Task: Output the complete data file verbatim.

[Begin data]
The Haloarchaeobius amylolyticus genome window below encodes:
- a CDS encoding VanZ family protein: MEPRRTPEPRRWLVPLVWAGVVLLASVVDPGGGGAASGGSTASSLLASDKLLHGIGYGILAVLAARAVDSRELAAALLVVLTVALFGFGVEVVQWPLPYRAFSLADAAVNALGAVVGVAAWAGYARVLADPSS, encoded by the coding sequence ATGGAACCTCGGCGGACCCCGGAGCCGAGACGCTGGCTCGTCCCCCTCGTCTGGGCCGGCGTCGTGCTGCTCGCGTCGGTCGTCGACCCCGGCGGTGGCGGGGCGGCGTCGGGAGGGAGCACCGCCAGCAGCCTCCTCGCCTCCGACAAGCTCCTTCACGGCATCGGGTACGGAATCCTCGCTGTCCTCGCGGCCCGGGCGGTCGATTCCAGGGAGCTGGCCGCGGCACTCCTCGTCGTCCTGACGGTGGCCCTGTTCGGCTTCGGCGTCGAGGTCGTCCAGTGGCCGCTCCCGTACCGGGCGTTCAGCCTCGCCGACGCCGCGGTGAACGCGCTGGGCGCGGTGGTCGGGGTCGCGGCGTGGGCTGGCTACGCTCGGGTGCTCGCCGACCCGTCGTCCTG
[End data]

The Haloarchaeobius amylolyticus genome window below encodes:
- a CDS encoding VanZ family protein: MEPRRTPEPRRWLVPLVWAGVVLLASVVDPGGGGAASGGSTASSLLASDKLLHGIGYGILAVLAARAVDSRELAAALLVVLTVALFGFGVEVVQWPLPYRAFSLADAAVNALGAVVGVAAWAGYARVLADPSS, encoded by the coding sequence ATGGAACCTCGGCGGACCCCGGAGCCGAGACGCTGGCTCGTCCCCCTCGTCTGGGCCGGCGTCGTGCTGCTCGCGTCGGTCGTCGACCCCGGCGGTGGCGGGGCGGCGTCGGGAGGGAGCACCGCCAGCAGCCTCCTCGCCTCCGACAAGCTCCTTCACGGCATCGGGTACGGAATCCTCGCTGTCCTCGCGGCCCGGGCGGTCGATTCCAGGGAGCTGGCCGCGGCACTCCTCGTCGTCCTGACGGTGGCCCTGTTCGGCTTCGGCGTCGAGGTCGTCCAGTGGCCGCTCCCGTACCGGGCGTTCAGCCTCGCCGACGCCGCGGTGAACGCGCTGGGCGCGGTGGTCGGGGTCGCGGCGTGGGCTGGCTACGCTCGGGTGCTCGCCGACCCGTCGTCCTG